Raymond Moody, MD's seminal work, Life After Life, has sold over ten million copies and completely changed how we view death and dying, and Near-Death Experiences (NDEs). In recent years, he has researched Shared Death Experiences (SDE), which are similar to NDEs except they occur not to the person who is dying, but to their loved one who is "invited along" to witness the aftermath of physical death. In the first half, he talked about the mystical applications of "nonsense," specifically abstract, poetic, or irrational language and ideas that can open up the mind to unforeseen or unknown possibilities that are akin to how we might conceptualize the afterlife.
Nonsense is actually a more complex form of language than that with ordinary meanings, he continued, and we can reformat our minds "so that we can think about things that don't make sense in a logical way." This kind of experience can help us comprehend NDEs, or prepare us for them, he added. SDEs offer evidence that the near-death experience is not just the activity of an oxygen-deprived brain but something more tangible, he noted. In one such instance, a physician who had never met the patient before, was treating him for cardiac arrest in the ER. "As he was resuscitating this man," Moody recounted, "he saw the man's life sort of flash up around him" in a variety of scenes.
One of the world's leading crop circle photographers, Lucy Pringle, has had her images used worldwide on TV, and in films, books, and magazines. In the latter half, she discussed the decades of scientific investigation into the therapeutic and energetic effects of crop circles, including case histories of healing from conditions such as Parkinson's and chronic pain. Many of the crop circles in the UK occur near sacred sites where crossover energy lines run through, she noted, and the formations often feature complex geometric shapes or designs. For example, the Martinsell Hill crop circle contained 28 pentagrams, and 140 concisely formed isosceles triangles, putting into doubt whether humans could have made such a meticulous pattern in a short space of time.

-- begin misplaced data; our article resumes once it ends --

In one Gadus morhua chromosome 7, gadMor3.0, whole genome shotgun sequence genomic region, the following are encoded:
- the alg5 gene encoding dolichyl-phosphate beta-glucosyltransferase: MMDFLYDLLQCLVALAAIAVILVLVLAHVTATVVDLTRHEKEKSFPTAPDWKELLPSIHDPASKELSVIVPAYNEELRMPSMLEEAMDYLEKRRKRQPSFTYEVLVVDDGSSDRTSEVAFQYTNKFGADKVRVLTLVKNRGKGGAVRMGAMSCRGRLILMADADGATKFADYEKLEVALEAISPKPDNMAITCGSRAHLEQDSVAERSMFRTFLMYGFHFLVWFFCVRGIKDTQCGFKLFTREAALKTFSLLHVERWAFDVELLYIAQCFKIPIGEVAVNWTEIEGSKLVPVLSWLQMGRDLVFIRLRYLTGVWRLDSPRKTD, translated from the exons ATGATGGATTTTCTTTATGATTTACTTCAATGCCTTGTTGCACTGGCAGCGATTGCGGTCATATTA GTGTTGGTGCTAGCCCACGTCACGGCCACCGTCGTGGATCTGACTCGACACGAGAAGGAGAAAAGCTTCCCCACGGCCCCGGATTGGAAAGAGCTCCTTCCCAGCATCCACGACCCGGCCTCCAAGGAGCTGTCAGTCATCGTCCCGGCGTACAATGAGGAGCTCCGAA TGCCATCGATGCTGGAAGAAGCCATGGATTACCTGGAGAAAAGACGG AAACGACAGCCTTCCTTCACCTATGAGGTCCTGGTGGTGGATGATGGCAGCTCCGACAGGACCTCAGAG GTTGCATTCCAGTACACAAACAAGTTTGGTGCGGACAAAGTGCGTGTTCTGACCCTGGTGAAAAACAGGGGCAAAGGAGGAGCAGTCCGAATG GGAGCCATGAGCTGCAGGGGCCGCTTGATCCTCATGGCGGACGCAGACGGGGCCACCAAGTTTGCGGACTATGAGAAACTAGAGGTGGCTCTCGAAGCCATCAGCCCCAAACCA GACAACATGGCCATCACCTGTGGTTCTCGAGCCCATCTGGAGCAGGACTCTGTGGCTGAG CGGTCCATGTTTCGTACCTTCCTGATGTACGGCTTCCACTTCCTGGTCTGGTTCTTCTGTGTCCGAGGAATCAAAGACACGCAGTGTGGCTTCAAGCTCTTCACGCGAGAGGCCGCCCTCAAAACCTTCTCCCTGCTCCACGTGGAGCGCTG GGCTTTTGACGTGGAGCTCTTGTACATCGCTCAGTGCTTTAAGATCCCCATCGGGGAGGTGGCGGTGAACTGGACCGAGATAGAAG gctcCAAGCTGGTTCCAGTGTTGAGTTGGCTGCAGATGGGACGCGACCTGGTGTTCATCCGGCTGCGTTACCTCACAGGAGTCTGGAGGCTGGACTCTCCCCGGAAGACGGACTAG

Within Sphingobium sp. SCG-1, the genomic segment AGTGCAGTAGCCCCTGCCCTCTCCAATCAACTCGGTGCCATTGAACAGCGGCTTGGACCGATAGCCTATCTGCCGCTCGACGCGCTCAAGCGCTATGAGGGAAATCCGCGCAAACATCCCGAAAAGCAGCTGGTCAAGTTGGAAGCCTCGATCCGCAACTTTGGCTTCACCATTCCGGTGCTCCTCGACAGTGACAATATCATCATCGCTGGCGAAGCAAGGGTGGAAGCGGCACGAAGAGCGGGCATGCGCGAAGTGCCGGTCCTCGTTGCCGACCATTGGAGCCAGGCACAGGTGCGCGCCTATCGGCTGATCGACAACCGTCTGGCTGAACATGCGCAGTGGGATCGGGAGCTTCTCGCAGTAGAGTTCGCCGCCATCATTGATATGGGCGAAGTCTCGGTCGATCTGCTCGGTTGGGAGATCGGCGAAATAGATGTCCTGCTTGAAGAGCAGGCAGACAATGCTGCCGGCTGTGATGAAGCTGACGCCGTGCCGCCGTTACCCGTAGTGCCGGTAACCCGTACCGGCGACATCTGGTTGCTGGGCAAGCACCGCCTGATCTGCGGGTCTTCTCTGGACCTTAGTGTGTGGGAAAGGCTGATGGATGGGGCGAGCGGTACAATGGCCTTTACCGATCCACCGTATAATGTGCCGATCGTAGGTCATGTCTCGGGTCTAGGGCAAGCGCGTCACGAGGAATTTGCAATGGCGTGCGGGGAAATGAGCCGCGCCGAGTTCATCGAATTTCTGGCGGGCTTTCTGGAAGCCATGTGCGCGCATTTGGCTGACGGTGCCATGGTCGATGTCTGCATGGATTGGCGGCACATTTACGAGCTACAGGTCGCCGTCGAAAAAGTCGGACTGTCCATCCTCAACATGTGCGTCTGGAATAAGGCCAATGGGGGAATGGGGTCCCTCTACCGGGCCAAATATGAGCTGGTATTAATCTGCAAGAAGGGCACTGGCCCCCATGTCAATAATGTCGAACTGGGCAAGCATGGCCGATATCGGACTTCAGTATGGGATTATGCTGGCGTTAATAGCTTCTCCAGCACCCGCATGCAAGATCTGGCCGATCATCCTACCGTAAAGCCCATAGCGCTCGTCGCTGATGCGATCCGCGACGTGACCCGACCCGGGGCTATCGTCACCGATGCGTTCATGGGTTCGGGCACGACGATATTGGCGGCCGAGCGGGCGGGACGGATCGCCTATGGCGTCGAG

She has studied some 800 different reports of what happens when individuals go inside a crop circle. Interestingly, not all of these experiences are positive, she revealed-- in some cases, people (including herself) report ill effects. One beneficial incident she detailed involved a woman named Colette who entered a circle with a broken collar bone, and later, X-rays showed that her fracture had healed in an unusual manner. A woman named Mary, suffering from severe Parkinson's symptoms, asked Pringle to take her into a circle. She brought her to one where people were describing strong feelings of well-being. Mary sat in the center of the circle for around half an hour, and her frequent shaking stopped for a full 24 hours afterward. Pringle has concluded that even after a farmer has removed a crop formation, the healing energy signature can remain in the ground.